April 1602, London, the Bleeding Heart Inn. Virginia Dare finally awakens from her fevered slumber, calling out for her guard, Rojhaz. She asks the woman next to her who she is and what happened. Virginia tries to get up and stumbles, only to be caught by Clea Strange.
Clea puts her back to bed, introduces herself and explains that she is the wife of Virginia’s physician and has been her nurse for the past week. Her husband, Stephen, thought she would wake soon. He and Rojhaz are downstairs, making broth for Virginia in the kitchen. As for what happened to her, perhaps Virginia should save that until Clea’s husband returns. He has many questions for her.
Wide-eyed, Virginia asks if she hurt anyone. Not really, Clea calms her. But they were all worried. The Indian slept by her bed and would barely leave Virginia’s side. And Fury’s boy, Peter, was there, until yesterday.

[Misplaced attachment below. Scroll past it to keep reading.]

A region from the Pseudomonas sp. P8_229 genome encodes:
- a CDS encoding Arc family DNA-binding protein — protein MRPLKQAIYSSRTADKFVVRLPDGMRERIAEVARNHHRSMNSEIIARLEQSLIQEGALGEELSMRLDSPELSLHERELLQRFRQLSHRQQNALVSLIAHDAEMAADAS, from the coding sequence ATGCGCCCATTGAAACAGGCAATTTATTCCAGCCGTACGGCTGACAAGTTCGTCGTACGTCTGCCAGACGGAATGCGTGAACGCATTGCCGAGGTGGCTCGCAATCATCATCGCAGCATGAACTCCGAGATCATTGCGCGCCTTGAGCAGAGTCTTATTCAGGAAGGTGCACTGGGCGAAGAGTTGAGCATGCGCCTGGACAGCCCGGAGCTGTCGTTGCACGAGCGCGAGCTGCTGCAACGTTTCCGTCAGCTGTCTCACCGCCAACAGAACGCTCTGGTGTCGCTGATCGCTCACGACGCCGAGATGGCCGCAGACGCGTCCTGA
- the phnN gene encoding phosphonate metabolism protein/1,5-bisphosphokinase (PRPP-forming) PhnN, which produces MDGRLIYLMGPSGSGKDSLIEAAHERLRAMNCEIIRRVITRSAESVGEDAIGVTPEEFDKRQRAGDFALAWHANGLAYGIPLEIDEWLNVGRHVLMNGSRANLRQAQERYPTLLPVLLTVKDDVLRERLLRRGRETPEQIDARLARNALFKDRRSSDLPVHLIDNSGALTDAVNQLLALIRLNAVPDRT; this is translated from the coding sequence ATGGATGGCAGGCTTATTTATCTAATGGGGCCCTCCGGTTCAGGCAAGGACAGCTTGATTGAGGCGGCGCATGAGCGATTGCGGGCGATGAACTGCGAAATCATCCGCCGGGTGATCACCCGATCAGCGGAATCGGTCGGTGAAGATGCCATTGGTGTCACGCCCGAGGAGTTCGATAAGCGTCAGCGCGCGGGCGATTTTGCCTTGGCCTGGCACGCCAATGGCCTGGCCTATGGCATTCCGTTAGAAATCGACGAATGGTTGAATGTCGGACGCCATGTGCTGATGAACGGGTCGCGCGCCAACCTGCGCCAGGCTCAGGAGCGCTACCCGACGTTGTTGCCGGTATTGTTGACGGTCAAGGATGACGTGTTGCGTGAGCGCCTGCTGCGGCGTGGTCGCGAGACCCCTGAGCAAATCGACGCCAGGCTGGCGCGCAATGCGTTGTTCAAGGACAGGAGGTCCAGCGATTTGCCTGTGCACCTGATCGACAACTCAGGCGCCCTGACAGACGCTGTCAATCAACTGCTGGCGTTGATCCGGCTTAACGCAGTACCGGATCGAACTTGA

Strange and Rojhaz enter with a pot of steaming broth. Virginia greets Rojhaz, telling him she’s very hungry. In broken English, Rojhaz warns her that the soup is hot and Virginia promises to let it cool before she eats it.
A little later she sits at the table with them, eating the soup and trying to recall what happened. She was going to see the Queen. And then… nothing. Not really. Just dreams. What happened to her?
Dr. Strange narrates: Somebody tried to kidnap Virginia. A man flying like a bird. Rojhaz brought him down, but Virginia had already … transformed into a gryphon. Rojhaz and Strange managed to capture her on the roof.
Strange continues that he bespelled her back into human form, before Fury could see her and all hell would break loose. How could he…? Virginia inquires. Strange reveals that, while he is a physician, he is also a magician.
(Strange’s narration / flashback)
As a youth, he was kidnapped by foreign sailors. He was taken to the slave market in Ankhara, where he was bought by a wise doctor. He learned much from him, but could not be satisfied until he was free once more. His master offered Strange freedom if he brought him back certain secret herbs from the East. It was a dangerous journey. His last two couriers had never returned.